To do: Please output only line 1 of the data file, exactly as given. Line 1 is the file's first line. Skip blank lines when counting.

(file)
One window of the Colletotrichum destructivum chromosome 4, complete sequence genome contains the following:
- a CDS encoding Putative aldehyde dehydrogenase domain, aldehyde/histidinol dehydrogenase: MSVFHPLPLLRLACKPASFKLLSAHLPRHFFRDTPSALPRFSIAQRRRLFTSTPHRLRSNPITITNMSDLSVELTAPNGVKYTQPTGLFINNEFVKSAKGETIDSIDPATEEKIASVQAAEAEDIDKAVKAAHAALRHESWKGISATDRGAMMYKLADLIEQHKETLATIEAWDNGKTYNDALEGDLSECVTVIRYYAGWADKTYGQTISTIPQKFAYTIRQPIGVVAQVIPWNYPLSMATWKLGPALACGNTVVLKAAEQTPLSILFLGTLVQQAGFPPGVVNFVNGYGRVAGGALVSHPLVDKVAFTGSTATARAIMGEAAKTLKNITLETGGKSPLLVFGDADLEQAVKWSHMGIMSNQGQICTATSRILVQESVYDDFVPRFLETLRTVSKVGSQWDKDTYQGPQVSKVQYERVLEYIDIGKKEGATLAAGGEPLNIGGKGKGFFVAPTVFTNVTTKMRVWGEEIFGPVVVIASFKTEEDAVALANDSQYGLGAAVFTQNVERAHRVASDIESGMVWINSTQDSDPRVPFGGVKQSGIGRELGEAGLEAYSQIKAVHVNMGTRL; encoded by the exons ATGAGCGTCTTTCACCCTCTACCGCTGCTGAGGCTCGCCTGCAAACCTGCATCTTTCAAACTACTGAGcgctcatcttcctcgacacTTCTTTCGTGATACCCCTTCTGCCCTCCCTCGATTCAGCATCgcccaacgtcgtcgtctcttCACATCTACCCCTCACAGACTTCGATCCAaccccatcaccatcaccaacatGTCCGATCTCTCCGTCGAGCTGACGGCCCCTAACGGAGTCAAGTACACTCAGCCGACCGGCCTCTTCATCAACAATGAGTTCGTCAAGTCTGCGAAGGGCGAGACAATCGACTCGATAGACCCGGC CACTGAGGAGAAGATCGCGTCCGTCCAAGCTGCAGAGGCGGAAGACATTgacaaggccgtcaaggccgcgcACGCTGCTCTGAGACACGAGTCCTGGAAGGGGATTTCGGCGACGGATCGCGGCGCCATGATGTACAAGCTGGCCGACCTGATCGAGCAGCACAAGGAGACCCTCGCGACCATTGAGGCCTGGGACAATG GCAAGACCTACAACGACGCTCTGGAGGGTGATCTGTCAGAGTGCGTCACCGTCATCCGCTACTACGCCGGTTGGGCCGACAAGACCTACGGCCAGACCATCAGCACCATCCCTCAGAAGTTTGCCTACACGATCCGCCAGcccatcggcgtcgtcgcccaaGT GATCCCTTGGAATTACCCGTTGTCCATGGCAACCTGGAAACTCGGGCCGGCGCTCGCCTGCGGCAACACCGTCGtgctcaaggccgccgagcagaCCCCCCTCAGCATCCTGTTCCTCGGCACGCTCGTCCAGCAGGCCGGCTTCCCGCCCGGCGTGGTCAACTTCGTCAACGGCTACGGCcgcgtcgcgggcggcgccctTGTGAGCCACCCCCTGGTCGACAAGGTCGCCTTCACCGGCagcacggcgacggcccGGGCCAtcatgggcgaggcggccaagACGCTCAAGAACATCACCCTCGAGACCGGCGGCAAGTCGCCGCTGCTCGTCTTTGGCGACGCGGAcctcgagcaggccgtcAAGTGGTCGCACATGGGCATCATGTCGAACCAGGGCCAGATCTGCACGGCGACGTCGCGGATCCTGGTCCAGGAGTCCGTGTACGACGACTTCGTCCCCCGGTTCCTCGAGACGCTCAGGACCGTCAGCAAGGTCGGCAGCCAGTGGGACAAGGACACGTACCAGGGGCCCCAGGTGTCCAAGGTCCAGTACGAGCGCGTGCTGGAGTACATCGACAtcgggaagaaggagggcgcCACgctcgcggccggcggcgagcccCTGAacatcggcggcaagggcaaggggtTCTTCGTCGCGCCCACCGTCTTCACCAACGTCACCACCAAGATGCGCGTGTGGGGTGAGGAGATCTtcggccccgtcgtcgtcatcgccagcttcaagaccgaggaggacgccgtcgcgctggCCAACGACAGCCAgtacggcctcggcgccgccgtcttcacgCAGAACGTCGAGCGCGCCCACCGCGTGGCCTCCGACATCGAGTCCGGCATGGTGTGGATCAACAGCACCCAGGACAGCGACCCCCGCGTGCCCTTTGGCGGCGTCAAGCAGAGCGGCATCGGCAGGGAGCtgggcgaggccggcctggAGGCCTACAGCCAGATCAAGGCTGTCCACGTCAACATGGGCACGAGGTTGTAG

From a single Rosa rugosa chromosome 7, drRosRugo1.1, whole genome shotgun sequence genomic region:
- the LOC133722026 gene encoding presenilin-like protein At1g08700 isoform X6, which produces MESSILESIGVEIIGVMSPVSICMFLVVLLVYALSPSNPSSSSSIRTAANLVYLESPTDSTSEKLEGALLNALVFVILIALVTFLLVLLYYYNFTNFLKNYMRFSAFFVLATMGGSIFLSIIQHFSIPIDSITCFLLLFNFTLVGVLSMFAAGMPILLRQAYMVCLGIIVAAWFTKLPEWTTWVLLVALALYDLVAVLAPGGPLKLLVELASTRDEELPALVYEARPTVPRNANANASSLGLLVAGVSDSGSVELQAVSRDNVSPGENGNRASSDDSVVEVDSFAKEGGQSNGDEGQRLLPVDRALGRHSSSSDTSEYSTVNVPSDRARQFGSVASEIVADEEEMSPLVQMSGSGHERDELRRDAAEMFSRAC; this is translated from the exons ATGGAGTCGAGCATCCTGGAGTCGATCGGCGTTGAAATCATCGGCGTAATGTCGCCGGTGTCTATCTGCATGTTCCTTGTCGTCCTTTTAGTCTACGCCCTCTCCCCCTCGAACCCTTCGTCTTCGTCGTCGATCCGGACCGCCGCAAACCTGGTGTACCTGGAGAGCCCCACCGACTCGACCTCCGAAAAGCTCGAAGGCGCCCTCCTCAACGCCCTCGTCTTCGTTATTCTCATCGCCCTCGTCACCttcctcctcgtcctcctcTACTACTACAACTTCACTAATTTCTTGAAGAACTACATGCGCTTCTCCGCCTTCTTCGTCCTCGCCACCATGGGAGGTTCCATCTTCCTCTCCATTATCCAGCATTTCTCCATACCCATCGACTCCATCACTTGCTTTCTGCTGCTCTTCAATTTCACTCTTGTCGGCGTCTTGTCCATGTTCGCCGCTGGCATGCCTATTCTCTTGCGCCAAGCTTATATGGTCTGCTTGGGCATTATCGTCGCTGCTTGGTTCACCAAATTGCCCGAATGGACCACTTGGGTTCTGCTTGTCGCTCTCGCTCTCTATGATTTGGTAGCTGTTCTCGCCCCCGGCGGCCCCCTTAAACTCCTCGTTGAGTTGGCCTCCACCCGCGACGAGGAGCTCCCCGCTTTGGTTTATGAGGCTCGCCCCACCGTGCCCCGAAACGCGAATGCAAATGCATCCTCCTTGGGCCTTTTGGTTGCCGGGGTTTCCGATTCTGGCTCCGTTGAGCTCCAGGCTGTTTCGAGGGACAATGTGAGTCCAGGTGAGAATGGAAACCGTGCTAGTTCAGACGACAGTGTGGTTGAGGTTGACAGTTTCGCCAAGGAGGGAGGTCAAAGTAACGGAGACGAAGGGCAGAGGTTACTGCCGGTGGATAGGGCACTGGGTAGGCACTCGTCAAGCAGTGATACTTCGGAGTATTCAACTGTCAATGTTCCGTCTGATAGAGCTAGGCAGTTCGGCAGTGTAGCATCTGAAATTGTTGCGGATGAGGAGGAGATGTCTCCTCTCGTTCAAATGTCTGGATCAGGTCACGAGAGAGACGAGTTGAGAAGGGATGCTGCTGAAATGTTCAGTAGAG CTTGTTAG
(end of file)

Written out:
One window of the Colletotrichum destructivum chromosome 4, complete sequence genome contains the following: